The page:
Half-hearted measures blamed in new pandemic epicentres . . .
The World Health Organization today urged Indonesia, the country with the highest daily COVID-19 infections, to implement “stringent” restrictions. Current restrictions exempt large sectors of the economy and are set to expire on Tuesday. While President Joko Widodo has cited declining case counts, high rates of positive tests indicate that the picture is likely worse than official numbers depict. Widodo’s approval rating is taking a hit, with reports suggesting he was persuaded by business elites to refrain from implementing a full lockdown. Meanwhile, Malaysia’s daily cases reached their second-highest peak. The Malaysian government has also been accused of taking half-hearted measures, with large outbreaks in the industrial sector and a lack of testing driving the upward trend. Allegations of “empty syringe” vaccinations circulating on social media may also be fueling vaccine hesitancy.
White flags, poverty lay bare economic toll . . .
The economic toll of even the current partial lockdown measures has been devastating. This month, a Malaysian social media campaign asking those struggling under lockdown to raise a white flag revealed thousands in need of food or other essential goods. Some of the white flags have been accompanied by black flags, which signal discontent with the government’s handling of the pandemic. Indonesia has lost its upper-middle income country status and now has a poverty rate over 10 per cent. Civil society groups claim that corruption and other factors have prevented government aid from reaching most of those in need.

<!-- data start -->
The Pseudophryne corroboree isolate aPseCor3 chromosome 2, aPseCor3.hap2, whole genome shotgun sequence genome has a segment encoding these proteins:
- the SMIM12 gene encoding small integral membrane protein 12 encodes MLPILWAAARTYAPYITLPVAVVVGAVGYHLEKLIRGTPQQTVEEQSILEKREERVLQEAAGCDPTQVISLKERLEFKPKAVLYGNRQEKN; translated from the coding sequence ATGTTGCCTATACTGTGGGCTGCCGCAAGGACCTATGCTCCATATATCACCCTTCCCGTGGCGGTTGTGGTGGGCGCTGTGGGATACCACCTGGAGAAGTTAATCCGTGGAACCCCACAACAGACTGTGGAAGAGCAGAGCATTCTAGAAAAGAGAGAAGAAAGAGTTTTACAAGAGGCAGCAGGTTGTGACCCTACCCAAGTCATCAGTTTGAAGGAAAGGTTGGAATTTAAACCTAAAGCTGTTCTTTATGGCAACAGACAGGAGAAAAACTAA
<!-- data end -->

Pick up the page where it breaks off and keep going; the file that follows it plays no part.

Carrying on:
Lessons from the region . . .
Before the full impact of the current wave materialized, Indonesian and Malaysian leaders cited India’s COVID-19 struggles as a precautionary tale. However, experts say that Indonesia and Malaysia failed to grasp the importance of stricter lockdowns from India’s experience, with a recent study now revealing India’s uncounted COVID-19 deaths to be up to as high as 4.7 million. Another underappreciated lesson from India’s experience is the need for sufficient economic relief. The Indian government recently confirmed that the urban unemployment rate reached 20.8 per cent during the country’s strict nationwide lockdown in early 2020. Providing adequate support while still taking strong public health measures will be the key challenge as governments try to ride out the current wave.